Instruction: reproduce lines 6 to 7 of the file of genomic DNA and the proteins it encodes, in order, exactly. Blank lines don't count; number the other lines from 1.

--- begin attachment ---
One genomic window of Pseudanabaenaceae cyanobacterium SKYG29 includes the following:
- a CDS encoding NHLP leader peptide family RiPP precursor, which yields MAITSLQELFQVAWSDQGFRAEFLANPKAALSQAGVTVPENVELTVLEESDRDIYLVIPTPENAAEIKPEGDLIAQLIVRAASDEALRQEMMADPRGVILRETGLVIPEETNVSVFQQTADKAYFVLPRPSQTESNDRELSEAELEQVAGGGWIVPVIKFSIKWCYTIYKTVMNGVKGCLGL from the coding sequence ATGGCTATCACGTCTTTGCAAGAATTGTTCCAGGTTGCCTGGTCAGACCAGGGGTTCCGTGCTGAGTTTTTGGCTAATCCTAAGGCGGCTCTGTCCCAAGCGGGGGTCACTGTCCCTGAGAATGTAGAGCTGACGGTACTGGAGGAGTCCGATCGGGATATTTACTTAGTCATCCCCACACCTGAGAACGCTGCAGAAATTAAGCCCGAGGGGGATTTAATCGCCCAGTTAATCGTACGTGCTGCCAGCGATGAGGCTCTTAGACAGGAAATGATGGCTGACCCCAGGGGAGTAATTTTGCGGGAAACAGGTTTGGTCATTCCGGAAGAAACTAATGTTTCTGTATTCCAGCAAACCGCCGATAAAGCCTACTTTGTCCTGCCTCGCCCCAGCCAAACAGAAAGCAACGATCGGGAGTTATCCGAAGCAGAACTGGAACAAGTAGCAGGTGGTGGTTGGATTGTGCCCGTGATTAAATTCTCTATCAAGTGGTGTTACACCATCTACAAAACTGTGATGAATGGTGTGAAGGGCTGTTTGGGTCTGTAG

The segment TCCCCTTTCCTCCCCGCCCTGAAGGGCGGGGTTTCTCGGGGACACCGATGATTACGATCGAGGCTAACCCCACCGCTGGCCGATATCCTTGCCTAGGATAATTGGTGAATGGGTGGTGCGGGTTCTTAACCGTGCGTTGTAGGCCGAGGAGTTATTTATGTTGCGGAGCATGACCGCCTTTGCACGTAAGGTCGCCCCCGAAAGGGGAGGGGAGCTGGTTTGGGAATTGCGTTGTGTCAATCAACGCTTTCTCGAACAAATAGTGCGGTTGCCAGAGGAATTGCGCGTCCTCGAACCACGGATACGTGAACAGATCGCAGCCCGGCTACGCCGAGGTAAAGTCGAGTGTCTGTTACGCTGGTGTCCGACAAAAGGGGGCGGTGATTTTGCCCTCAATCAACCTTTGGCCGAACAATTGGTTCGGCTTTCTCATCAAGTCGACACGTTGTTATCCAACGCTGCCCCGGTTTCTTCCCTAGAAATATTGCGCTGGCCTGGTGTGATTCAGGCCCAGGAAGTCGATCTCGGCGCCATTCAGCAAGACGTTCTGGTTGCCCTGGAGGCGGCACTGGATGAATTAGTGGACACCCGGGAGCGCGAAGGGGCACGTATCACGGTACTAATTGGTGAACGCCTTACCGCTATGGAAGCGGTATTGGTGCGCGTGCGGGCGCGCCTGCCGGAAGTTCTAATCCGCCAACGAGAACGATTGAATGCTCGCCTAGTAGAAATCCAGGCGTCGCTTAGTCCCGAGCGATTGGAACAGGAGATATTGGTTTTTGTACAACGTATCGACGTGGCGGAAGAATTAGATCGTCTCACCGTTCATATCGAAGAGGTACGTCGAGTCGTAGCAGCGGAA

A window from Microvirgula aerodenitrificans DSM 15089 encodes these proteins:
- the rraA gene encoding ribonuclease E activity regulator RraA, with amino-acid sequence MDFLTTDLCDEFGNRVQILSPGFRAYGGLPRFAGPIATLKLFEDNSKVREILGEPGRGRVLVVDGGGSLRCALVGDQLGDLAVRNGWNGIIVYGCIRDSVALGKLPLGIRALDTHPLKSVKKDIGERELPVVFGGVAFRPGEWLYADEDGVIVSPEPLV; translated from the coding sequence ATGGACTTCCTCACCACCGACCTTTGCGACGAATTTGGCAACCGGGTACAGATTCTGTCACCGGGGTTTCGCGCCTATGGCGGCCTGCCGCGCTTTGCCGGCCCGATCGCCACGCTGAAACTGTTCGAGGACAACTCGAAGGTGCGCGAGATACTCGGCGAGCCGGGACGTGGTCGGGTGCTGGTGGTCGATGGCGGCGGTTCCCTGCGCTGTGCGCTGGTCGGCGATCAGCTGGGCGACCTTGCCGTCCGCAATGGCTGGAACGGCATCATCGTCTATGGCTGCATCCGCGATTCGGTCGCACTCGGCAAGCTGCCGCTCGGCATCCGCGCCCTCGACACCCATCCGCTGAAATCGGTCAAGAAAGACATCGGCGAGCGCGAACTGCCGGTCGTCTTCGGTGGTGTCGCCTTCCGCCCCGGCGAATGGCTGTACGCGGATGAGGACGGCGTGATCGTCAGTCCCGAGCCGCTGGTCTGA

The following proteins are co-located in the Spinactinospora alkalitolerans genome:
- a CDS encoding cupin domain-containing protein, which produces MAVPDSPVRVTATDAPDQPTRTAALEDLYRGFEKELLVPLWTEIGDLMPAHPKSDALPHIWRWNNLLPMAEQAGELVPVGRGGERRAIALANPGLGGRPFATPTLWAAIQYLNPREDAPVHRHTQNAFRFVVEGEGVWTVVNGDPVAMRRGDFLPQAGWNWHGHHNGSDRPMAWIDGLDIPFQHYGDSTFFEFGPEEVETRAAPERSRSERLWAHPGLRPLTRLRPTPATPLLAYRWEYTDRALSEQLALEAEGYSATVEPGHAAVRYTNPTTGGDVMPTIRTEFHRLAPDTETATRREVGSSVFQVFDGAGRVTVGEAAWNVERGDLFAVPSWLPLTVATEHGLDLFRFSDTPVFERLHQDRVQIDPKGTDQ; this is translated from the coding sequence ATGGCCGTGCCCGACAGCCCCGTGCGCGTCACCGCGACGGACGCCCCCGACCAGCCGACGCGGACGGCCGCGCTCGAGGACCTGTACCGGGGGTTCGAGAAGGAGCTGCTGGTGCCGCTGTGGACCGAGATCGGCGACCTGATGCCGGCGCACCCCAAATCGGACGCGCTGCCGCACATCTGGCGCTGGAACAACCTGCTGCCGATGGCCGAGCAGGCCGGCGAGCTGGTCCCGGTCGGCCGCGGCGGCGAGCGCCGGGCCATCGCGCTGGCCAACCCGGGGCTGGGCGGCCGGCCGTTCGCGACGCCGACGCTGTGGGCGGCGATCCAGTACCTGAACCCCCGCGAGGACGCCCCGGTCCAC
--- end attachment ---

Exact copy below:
The following proteins are co-located in the Spinactinospora alkalitolerans genome:
- a CDS encoding cupin domain-containing protein, which produces MAVPDSPVRVTATDAPDQPTRTAALEDLYRGFEKELLVPLWTEIGDLMPAHPKSDALPHIWRWNNLLPMAEQAGELVPVGRGGERRAIALANPGLGGRPFATPTLWAAIQYLNPREDAPVHRHTQNAFRFVVEGEGVWTVVNGDPVAMRRGDFLPQAGWNWHGHHNGSDRPMAWIDGLDIPFQHYGDSTFFEFGPEEVETRAAPERSRSERLWAHPGLRPLTRLRPTPATPLLAYRWEYTDRALSEQLALEAEGYSATVEPGHAAVRYTNPTTGGDVMPTIRTEFHRLAPDTETATRREVGSSVFQVFDGAGRVTVGEAAWNVERGDLFAVPSWLPLTVATEHGLDLFRFSDTPVFERLHQDRVQIDPKGTDQ; this is translated from the coding sequence ATGGCCGTGCCCGACAGCCCCGTGCGCGTCACCGCGACGGACGCCCCCGACCAGCCGACGCGGACGGCCGCGCTCGAGGACCTGTACCGGGGGTTCGAGAAGGAGCTGCTGGTGCCGCTGTGGACCGAGATCGGCGACCTGATGCCGGCGCACCCCAAATCGGACGCGCTGCCGCACATCTGGCGCTGGAACAACCTGCTGCCGATGGCCGAGCAGGCCGGCGAGCTGGTCCCGGTCGGCCGCGGCGGCGAGCGCCGGGCCATCGCGCTGGCCAACCCGGGGCTGGGCGGCCGGCCGTTCGCGACGCCGACGCTGTGGGCGGCGATCCAGTACCTGAACCCCCGCGAGGACGCCCCGGTCCAC